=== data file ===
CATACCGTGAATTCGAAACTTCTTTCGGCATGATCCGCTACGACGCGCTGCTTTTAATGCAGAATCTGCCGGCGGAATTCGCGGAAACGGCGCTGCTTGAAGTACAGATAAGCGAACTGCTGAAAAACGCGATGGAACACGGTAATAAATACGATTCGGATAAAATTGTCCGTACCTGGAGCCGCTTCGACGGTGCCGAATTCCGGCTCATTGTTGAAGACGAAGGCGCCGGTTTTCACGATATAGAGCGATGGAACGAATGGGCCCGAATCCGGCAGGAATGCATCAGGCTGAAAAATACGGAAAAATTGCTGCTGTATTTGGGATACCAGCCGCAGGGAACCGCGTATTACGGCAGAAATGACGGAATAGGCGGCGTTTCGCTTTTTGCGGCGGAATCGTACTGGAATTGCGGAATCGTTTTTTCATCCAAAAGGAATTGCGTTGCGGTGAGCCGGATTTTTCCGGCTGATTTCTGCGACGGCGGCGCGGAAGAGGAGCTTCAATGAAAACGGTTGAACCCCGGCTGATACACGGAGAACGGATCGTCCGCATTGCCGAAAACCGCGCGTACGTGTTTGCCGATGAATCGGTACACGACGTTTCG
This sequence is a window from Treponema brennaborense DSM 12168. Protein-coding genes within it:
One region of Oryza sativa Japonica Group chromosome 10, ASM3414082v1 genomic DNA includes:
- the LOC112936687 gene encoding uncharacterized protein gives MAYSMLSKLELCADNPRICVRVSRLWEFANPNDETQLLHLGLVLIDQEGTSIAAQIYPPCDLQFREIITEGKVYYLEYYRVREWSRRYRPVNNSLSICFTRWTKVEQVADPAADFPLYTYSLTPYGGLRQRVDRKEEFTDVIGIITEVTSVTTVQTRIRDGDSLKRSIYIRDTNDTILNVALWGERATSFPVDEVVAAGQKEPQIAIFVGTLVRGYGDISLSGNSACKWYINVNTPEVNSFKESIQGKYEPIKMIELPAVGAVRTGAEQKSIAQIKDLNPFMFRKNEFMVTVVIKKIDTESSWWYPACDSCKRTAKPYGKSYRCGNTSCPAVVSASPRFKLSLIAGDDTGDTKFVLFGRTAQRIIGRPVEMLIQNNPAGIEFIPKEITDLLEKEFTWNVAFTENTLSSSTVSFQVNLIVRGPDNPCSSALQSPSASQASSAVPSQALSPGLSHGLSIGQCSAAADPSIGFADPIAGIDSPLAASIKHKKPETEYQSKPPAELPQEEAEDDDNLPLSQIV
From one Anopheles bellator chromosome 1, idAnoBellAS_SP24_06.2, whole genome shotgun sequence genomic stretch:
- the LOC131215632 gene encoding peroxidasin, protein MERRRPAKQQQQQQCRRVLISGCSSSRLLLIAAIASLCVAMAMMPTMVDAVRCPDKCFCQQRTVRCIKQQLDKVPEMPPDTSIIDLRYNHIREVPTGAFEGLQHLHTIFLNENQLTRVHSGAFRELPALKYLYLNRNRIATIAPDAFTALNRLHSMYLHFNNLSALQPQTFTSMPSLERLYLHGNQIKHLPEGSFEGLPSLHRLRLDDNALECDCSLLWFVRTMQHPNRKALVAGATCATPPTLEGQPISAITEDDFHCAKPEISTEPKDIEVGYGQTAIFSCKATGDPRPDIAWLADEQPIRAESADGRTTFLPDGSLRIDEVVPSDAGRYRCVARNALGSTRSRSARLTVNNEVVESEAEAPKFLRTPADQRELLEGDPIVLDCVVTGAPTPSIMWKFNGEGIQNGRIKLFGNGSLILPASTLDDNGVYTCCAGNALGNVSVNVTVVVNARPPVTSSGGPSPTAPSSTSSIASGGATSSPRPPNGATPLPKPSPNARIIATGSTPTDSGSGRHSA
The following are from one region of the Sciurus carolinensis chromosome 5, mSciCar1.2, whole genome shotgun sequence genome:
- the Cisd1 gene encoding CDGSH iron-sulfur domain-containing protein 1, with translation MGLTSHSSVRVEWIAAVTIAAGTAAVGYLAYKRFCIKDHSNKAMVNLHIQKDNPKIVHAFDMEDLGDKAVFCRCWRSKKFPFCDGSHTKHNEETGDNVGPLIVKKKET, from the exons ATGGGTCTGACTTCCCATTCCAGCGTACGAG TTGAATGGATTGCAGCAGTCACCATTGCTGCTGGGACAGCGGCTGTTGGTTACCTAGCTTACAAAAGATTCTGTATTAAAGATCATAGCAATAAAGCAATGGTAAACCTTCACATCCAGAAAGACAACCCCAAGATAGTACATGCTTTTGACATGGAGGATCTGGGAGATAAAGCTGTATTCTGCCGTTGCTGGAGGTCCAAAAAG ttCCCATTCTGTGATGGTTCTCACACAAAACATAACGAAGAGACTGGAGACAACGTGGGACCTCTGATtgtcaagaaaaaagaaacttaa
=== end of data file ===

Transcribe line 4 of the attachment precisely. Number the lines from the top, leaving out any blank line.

- the LOC112936687 gene encoding uncharacterized protein gives MAYSMLSKLELCADNPRICVRVSRLWEFANPNDETQLLHLGLVLIDQEGTSIAAQIYPPCDLQFREIITEGKVYYLEYYRVREWSRRYRPVNNSLSICFTRWTKVEQVADPAADFPLYTYSLTPYGGLRQRVDRKEEFTDVIGIITEVTSVTTVQTRIRDGDSLKRSIYIRDTNDTILNVALWGERATSFPVDEVVAAGQKEPQIAIFVGTLVRGYGDISLSGNSACKWYINVNTPEVNSFKESIQGKYEPIKMIELPAVGAVRTGAEQKSIAQIKDLNPFMFRKNEFMVTVVIKKIDTESSWWYPACDSCKRTAKPYGKSYRCGNTSCPAVVSASPRFKLSLIAGDDTGDTKFVLFGRTAQRIIGRPVEMLIQNNPAGIEFIPKEITDLLEKEFTWNVAFTENTLSSSTVSFQVNLIVRGPDNPCSSALQSPSASQASSAVPSQALSPGLSHGLSIGQCSAAADPSIGFADPIAGIDSPLAASIKHKKPETEYQSKPPAELPQEEAEDDDNLPLSQIV